Nightly News   |  June 06, 2010

Florida braces for oil spread

With tarballs continuing to hit shore in Pensacola and the oil spill drifting east, frustration is building in Florida that not enough is being done to keep oil off the state's beaches. NBC's Mark Potter reports.

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This content comes from Closed Captioning that was broadcast along with this program.

>> you. all that oil in the gulf has been making its way to the shores of louisiana, mississippi, alabama, and florida , which has more coastline than any stay but alaska. so much of florida 's economy and way of life is tied up in those hundreds of miles of beaches and people there are scared. and angry. nbc's mark potter is in pensacola .

>> reporter: at a bp gas station in pensacola , police ordered protesters off company property.

>> you must remain on the sidewalk and not block their driveway.

>> reporter: there's lots of frustration here over oil on florida beaches.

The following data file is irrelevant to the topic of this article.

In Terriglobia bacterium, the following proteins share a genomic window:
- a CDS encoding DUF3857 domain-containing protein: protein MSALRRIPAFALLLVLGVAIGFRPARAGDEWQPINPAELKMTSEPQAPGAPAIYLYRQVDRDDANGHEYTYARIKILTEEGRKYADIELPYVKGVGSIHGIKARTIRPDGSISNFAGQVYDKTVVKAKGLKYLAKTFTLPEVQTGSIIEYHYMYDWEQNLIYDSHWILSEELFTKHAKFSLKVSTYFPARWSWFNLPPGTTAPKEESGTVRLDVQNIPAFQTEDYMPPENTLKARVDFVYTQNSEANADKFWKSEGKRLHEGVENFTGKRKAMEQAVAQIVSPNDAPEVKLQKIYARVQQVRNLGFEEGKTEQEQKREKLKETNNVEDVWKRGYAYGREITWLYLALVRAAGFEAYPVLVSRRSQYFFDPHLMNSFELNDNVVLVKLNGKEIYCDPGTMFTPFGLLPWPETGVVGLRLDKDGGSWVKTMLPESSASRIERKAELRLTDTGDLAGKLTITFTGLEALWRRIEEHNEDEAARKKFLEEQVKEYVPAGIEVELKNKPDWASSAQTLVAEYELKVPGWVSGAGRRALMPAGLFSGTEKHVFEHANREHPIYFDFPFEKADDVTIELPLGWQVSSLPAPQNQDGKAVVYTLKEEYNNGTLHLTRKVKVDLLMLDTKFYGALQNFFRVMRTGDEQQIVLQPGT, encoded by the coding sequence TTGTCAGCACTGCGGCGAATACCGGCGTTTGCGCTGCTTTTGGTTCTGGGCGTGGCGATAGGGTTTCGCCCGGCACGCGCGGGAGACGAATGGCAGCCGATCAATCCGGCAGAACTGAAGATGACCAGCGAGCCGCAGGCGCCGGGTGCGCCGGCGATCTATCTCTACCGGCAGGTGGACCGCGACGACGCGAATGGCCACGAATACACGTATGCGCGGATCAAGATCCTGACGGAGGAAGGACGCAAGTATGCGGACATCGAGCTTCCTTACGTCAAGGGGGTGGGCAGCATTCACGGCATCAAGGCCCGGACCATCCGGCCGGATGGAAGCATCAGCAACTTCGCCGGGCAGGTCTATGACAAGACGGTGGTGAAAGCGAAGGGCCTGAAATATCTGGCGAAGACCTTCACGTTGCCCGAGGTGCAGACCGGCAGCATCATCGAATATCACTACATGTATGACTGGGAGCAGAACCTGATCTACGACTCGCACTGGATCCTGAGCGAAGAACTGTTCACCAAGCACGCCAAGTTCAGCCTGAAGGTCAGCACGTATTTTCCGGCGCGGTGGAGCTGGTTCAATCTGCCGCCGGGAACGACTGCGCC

>> going out there on saturday morning and skbrjust seeing the devastation, seeing what we enjoy here in pensacola going -- just going to tar and junk. we had to do something.

>> reporter: for a third day in a row, cleanup crews were back on pensacola beach , picking up tar balls. local residents also joined in, arguing there needs to be a lot more clean up than what they're seeing.

>> right now i'm out here picking up seashells and doing what i'm not supposed to do. i'm supposed to leave it to the experts. do you see any experts out here?

>> reporter: on this long stretch of beach with lots of tiny tar balls, only four workers were seen cleaning up, as kendra worried about her daughter stepping in oil.

>> it's disgusting.

>> reporter: local officials are also upset, saying they're being forced to wait for bp and the federal government to clean oil off their beaches.

>> we're not telling them how to plug the oil, but we don't expect them to tell us how to clean the beach.

>> reporter: while many beachgoers still enjoyed the water today -- t -- others turned to prayer. this service was all about oil.

>> we're going to be moving oil one step at a time, we'll be cleaning up this beach, one piece of sand at a time.

>> reporter: so far, the beaches here are still open and health officials are expected to test the water here again tomorrow to see if it's still safe to go in that water. containment crews are also standing by, should any larger patches of oil threaten any of the bays and marshes here. lester?

>> mark potter , thank.

>>> turning now to the other